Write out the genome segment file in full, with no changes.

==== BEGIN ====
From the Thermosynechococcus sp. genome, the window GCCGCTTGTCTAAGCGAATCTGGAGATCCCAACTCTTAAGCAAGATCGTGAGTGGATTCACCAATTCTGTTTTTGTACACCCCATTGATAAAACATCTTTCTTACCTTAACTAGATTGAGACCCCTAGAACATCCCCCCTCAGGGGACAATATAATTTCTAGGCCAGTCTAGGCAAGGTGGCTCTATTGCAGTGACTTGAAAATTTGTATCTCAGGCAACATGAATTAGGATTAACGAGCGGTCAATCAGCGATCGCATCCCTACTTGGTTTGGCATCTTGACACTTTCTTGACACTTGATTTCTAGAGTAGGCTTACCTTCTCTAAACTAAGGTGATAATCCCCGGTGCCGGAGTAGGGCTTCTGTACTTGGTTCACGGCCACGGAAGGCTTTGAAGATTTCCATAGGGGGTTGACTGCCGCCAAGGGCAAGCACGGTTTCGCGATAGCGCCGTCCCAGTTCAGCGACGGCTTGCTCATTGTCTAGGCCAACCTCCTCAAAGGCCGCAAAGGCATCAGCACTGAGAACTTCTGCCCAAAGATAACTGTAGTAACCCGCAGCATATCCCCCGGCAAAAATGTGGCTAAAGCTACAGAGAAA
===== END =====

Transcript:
From the Thermosynechococcus sp. genome, the window GCCGCTTGTCTAAGCGAATCTGGAGATCCCAACTCTTAAGCAAGATCGTGAGTGGATTCACCAATTCTGTTTTTGTACACCCCATTGATAAAACATCTTTCTTACCTTAACTAGATTGAGACCCCTAGAACATCCCCCCTCAGGGGACAATATAATTTCTAGGCCAGTCTAGGCAAGGTGGCTCTATTGCAGTGACTTGAAAATTTGTATCTCAGGCAACATGAATTAGGATTAACGAGCGGTCAATCAGCGATCGCATCCCTACTTGGTTTGGCATCTTGACACTTTCTTGACACTTGATTTCTAGAGTAGGCTTACCTTCTCTAAACTAAGGTGATAATCCCCGGTGCCGGAGTAGGGCTTCTGTACTTGGTTCACGGCCACGGAAGGCTTTGAAGATTTCCATAGGGGGTTGACTGCCGCCAAGGGCAAGCACGGTTTCGCGATAGCGCCGTCCCAGTTCAGCGACGGCTTGCTCATTGTCTAGGCCAACCTCCTCAAAGGCCGCAAAGGCATCAGCACTGAGAACTTCTGCCCAAAGATAACTGTAGTAACCCGCAGCATATCCCCCGGCAAAAATGTGGCTAAAGCTACAGAGAAA